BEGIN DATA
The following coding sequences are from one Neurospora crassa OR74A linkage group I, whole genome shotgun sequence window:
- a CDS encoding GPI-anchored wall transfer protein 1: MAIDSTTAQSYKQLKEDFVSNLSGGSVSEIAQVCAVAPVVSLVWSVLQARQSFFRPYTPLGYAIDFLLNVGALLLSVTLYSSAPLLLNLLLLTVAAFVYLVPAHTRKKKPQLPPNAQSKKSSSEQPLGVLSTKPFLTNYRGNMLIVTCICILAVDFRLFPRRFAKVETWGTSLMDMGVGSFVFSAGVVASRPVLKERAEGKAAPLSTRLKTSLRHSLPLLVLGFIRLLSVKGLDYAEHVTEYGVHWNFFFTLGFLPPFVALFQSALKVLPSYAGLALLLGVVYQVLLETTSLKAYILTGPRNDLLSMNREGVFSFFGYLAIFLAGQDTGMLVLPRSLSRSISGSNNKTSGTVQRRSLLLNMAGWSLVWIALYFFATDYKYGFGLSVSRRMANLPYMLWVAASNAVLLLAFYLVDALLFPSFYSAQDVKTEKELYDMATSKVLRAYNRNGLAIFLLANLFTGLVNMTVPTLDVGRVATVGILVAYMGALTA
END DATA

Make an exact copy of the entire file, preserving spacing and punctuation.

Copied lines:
The following coding sequences are from one Neurospora crassa OR74A linkage group I, whole genome shotgun sequence window:
- a CDS encoding GPI-anchored wall transfer protein 1: MAIDSTTAQSYKQLKEDFVSNLSGGSVSEIAQVCAVAPVVSLVWSVLQARQSFFRPYTPLGYAIDFLLNVGALLLSVTLYSSAPLLLNLLLLTVAAFVYLVPAHTRKKKPQLPPNAQSKKSSSEQPLGVLSTKPFLTNYRGNMLIVTCICILAVDFRLFPRRFAKVETWGTSLMDMGVGSFVFSAGVVASRPVLKERAEGKAAPLSTRLKTSLRHSLPLLVLGFIRLLSVKGLDYAEHVTEYGVHWNFFFTLGFLPPFVALFQSALKVLPSYAGLALLLGVVYQVLLETTSLKAYILTGPRNDLLSMNREGVFSFFGYLAIFLAGQDTGMLVLPRSLSRSISGSNNKTSGTVQRRSLLLNMAGWSLVWIALYFFATDYKYGFGLSVSRRMANLPYMLWVAASNAVLLLAFYLVDALLFPSFYSAQDVKTEKELYDMATSKVLRAYNRNGLAIFLLANLFTGLVNMTVPTLDVGRVATVGILVAYMGALTA